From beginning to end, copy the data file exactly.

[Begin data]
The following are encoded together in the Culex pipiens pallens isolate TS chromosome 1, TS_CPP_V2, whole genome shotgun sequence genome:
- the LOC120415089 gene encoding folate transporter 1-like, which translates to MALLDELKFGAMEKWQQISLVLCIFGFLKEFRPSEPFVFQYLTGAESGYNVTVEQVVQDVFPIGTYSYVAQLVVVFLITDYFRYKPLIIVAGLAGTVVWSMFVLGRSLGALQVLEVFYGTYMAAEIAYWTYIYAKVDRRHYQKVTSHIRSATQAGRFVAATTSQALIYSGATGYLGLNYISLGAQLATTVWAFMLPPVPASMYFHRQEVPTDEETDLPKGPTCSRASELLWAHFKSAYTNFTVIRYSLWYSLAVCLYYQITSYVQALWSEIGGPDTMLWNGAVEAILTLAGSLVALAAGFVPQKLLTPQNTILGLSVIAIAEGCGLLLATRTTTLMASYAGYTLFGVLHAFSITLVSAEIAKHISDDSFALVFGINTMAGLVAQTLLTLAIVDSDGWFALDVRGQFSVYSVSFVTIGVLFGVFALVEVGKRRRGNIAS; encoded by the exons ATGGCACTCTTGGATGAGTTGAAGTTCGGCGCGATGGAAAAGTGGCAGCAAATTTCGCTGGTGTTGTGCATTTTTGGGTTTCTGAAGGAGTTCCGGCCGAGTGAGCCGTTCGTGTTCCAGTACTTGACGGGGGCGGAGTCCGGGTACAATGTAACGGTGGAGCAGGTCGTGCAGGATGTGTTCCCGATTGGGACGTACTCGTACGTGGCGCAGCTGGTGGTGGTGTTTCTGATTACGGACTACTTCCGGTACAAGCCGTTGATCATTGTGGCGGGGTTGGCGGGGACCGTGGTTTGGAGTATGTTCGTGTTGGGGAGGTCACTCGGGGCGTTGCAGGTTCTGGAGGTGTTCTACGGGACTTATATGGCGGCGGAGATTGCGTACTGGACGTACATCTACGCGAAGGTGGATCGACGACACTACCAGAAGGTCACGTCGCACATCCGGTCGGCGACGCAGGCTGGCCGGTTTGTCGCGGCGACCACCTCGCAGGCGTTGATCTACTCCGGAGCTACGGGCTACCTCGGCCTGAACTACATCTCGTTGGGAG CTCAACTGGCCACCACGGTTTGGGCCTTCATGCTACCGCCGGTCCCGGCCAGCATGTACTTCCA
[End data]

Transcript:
The following are encoded together in the Culex pipiens pallens isolate TS chromosome 1, TS_CPP_V2, whole genome shotgun sequence genome:
- the LOC120415089 gene encoding folate transporter 1-like, which translates to MALLDELKFGAMEKWQQISLVLCIFGFLKEFRPSEPFVFQYLTGAESGYNVTVEQVVQDVFPIGTYSYVAQLVVVFLITDYFRYKPLIIVAGLAGTVVWSMFVLGRSLGALQVLEVFYGTYMAAEIAYWTYIYAKVDRRHYQKVTSHIRSATQAGRFVAATTSQALIYSGATGYLGLNYISLGAQLATTVWAFMLPPVPASMYFHRQEVPTDEETDLPKGPTCSRASELLWAHFKSAYTNFTVIRYSLWYSLAVCLYYQITSYVQALWSEIGGPDTMLWNGAVEAILTLAGSLVALAAGFVPQKLLTPQNTILGLSVIAIAEGCGLLLATRTTTLMASYAGYTLFGVLHAFSITLVSAEIAKHISDDSFALVFGINTMAGLVAQTLLTLAIVDSDGWFALDVRGQFSVYSVSFVTIGVLFGVFALVEVGKRRRGNIAS; encoded by the exons ATGGCACTCTTGGATGAGTTGAAGTTCGGCGCGATGGAAAAGTGGCAGCAAATTTCGCTGGTGTTGTGCATTTTTGGGTTTCTGAAGGAGTTCCGGCCGAGTGAGCCGTTCGTGTTCCAGTACTTGACGGGGGCGGAGTCCGGGTACAATGTAACGGTGGAGCAGGTCGTGCAGGATGTGTTCCCGATTGGGACGTACTCGTACGTGGCGCAGCTGGTGGTGGTGTTTCTGATTACGGACTACTTCCGGTACAAGCCGTTGATCATTGTGGCGGGGTTGGCGGGGACCGTGGTTTGGAGTATGTTCGTGTTGGGGAGGTCACTCGGGGCGTTGCAGGTTCTGGAGGTGTTCTACGGGACTTATATGGCGGCGGAGATTGCGTACTGGACGTACATCTACGCGAAGGTGGATCGACGACACTACCAGAAGGTCACGTCGCACATCCGGTCGGCGACGCAGGCTGGCCGGTTTGTCGCGGCGACCACCTCGCAGGCGTTGATCTACTCCGGAGCTACGGGCTACCTCGGCCTGAACTACATCTCGTTGGGAG CTCAACTGGCCACCACGGTTTGGGCCTTCATGCTACCGCCGGTCCCGGCCAGCATGTACTTCCA